MEAM.Design - MEAM 410/510 - L3 (Strobe)

This lab is intended to familiarize you with the M2 microcontroller and the development environment that we will be using to to write and debug code. Through the exercises below, you will investigate a number of subsystems, including digital I/O, timers, and analog-to-digital conversion. Items in bold should be included in a brief report to be submitted via email (see the last section for details).

Prelab Exercises
(complete by 3:00 p.m. on Wednesday, but you do not need to submit anything!)

0.1 - A Little Background Reading

0.1.1 - Read through the following reference guides for the M2 microcontroller, which can be found by clicking on the MAEVARM link in the menu on the left:

Board pinout & functionality
Custom Header File
System Clocks
I/O Ports (GPIO)

0.2 - Pseudocode

0.2.1 - Write pseudocode for part 2.1.2.

0.2.2 - Write pseudocode for part 2.3.1.

0.3 - Strobo-Schematic

0.3.1 - Sketch a schematic for the circuit that you will use for your stroboscope.


1.1 - Adding Pins

1.1.1 - Examining the M2 board, you’ll see 28 holes in two rows. There are tiny labels next to each hole.

1.1.2 - To gain easy access to the I/O pins, solder two 14-pin short-short headers to the board, as shown below. Notice that the two ends of the header pins are slightly different lengths. You want to solder the SHORTER ends to the M2. To ensure good alignment, push the pins into a solderless breadboard before soldering. Note that cold solder joints are one of the most common sources of frustration - remember to add heat to the pin and pad, then add the solder!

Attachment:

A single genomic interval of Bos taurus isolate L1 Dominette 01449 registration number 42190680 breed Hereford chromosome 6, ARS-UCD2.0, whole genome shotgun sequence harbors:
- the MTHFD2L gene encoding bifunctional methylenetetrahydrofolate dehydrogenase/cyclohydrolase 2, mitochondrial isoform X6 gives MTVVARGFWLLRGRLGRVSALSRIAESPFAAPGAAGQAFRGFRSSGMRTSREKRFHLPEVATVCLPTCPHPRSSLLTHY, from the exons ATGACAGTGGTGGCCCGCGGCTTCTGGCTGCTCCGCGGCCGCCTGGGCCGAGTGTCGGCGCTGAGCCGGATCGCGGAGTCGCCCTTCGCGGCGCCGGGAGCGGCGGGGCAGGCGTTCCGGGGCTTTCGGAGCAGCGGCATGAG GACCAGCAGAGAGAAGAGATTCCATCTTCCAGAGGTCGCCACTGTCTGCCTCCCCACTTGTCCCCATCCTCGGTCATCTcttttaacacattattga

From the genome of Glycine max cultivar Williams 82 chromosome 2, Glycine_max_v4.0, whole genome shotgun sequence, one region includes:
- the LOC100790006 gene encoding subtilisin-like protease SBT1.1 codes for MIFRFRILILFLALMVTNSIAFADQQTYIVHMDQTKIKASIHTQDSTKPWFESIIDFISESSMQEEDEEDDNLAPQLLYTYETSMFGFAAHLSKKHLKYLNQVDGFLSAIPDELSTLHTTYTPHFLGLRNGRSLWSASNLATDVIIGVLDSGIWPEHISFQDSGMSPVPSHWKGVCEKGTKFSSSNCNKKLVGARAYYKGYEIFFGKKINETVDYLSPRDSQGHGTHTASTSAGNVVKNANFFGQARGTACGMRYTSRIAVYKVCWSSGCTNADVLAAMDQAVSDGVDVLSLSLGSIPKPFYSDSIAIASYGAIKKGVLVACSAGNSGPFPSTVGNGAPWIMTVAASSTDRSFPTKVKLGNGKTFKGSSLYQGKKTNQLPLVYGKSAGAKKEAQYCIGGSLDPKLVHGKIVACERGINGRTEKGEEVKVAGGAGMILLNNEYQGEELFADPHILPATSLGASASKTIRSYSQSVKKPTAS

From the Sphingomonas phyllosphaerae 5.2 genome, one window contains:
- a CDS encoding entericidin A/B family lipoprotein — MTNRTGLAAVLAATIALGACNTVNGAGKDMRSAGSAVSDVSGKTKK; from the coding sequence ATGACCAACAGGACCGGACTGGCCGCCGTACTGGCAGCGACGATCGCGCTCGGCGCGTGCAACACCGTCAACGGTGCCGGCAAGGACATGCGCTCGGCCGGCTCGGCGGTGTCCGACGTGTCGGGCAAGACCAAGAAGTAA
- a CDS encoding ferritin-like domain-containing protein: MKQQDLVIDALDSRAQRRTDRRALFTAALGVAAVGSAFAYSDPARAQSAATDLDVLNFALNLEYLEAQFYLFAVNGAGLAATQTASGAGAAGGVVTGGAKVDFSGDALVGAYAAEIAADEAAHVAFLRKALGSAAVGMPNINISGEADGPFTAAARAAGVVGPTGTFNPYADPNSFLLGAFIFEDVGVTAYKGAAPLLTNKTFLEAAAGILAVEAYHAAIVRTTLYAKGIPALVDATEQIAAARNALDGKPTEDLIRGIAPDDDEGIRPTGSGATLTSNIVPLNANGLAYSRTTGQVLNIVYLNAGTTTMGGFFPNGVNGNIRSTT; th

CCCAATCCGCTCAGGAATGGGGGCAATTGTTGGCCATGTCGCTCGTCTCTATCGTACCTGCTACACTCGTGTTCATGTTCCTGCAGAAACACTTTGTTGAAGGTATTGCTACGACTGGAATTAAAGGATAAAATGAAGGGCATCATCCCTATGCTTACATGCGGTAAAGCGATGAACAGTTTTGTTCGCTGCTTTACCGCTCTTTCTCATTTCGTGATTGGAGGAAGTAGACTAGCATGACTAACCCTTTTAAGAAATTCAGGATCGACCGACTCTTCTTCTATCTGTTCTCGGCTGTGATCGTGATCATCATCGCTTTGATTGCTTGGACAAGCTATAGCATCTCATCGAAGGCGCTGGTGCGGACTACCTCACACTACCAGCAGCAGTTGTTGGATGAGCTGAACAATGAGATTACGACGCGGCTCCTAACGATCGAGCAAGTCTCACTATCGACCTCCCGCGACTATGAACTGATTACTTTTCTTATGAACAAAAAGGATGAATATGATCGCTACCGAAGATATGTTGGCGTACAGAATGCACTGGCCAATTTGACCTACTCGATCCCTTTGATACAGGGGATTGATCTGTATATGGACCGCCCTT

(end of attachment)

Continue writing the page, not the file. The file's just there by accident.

1.2 - Integrated Development Environment

1.2.1 - To develop and download code to the M2 board follow the appropriate link:

If you are using a PC click here (or just follow the instructions below)

1.2.2 - Create a new AVR Studio project (for a PC):

Option 1: Creating a new project in AtmelStudio 6

1. Start AtmelStudio 6.0
2. Click on New Project
3. Select GCC C Executable Project, give your project a name, set the Location, then click Ok
4. Set the device to ATMEGA32U4 and click Ok
5. Within AtmelStudio, build the project (F7, or Build from the Build menu)

Option 2

For this option, you don't need to install AtmelStudio.

1. Download the template code
2. Place your source files (*.c) in atmega/src folder
3. Place your header files (*.h) in atmega/inc folder
4. Navigate command prompt (cmd) to atmega folder and execute:
5. You should see some information about your compiled files and memory usage and the last line should be
[>-----Build Successfully-----<]

1.2.3 - At this point, you should see the development environment with a blank file.

1.2.4 - Add the following (rather boring) function to your code:

int main(void)

This won't do much (actually, nothing at all), but it will allow you to test the uploading process.

1.2.5 - Now, using the USB A-to-mini-B cable from your kit, proceed through the following steps to upload your code to the M2:

1. start Flip 3.4.7
2. click the button that looks like an IC, and select the ATMEGA32U4
3. plug in your microcontroller (if you haven't done so already)
4. hold the onboard button down for about two seconds (until the green LED turns on) then release (the orange LED should now be illuminated)
5. click the button that looks like a USB cable, select USB, then select Open
6. select Load Hex File from the File menu (the hex file usually lives in the default folder within your project folder)
7. click Run to upload your code to the micro
8. to run your code, press the onboard button for less two seconds (the orange LED should now be off)

1.2.6 - This would be a good time to grab the latest version of the m_general.h file from here, and place it next to your main.c file for later use.

Part A1 - My First MAEVARM Code

2.1 - Blink